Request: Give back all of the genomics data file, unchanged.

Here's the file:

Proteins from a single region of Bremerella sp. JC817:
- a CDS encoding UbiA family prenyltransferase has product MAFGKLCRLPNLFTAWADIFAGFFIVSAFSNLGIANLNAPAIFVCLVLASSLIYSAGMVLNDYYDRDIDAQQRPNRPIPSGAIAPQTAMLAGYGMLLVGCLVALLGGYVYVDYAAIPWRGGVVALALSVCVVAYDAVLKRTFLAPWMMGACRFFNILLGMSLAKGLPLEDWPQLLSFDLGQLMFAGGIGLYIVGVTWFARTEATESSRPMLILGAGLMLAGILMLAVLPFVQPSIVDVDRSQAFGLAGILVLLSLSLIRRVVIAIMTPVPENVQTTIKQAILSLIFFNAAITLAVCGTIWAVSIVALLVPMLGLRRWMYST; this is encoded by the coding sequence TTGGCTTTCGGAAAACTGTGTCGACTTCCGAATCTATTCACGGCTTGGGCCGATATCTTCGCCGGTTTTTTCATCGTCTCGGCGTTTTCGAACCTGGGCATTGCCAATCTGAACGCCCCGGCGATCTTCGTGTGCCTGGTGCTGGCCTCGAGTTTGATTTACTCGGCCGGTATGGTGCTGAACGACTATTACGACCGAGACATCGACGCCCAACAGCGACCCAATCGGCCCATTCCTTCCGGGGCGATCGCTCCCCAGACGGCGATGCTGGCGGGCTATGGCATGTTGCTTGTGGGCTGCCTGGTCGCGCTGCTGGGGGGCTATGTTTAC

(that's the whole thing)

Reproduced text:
Proteins from a single region of Bremerella sp. JC817:
- a CDS encoding UbiA family prenyltransferase has product MAFGKLCRLPNLFTAWADIFAGFFIVSAFSNLGIANLNAPAIFVCLVLASSLIYSAGMVLNDYYDRDIDAQQRPNRPIPSGAIAPQTAMLAGYGMLLVGCLVALLGGYVYVDYAAIPWRGGVVALALSVCVVAYDAVLKRTFLAPWMMGACRFFNILLGMSLAKGLPLEDWPQLLSFDLGQLMFAGGIGLYIVGVTWFARTEATESSRPMLILGAGLMLAGILMLAVLPFVQPSIVDVDRSQAFGLAGILVLLSLSLIRRVVIAIMTPVPENVQTTIKQAILSLIFFNAAITLAVCGTIWAVSIVALLVPMLGLRRWMYST; this is encoded by the coding sequence TTGGCTTTCGGAAAACTGTGTCGACTTCCGAATCTATTCACGGCTTGGGCCGATATCTTCGCCGGTTTTTTCATCGTCTCGGCGTTTTCGAACCTGGGCATTGCCAATCTGAACGCCCCGGCGATCTTCGTGTGCCTGGTGCTGGCCTCGAGTTTGATTTACTCGGCCGGTATGGTGCTGAACGACTATTACGACCGAGACATCGACGCCCAACAGCGACCCAATCGGCCCATTCCTTCCGGGGCGATCGCTCCCCAGACGGCGATGCTGGCGGGCTATGGCATGTTGCTTGTGGGCTGCCTGGTCGCGCTGCTGGGGGGCTATGTTTAC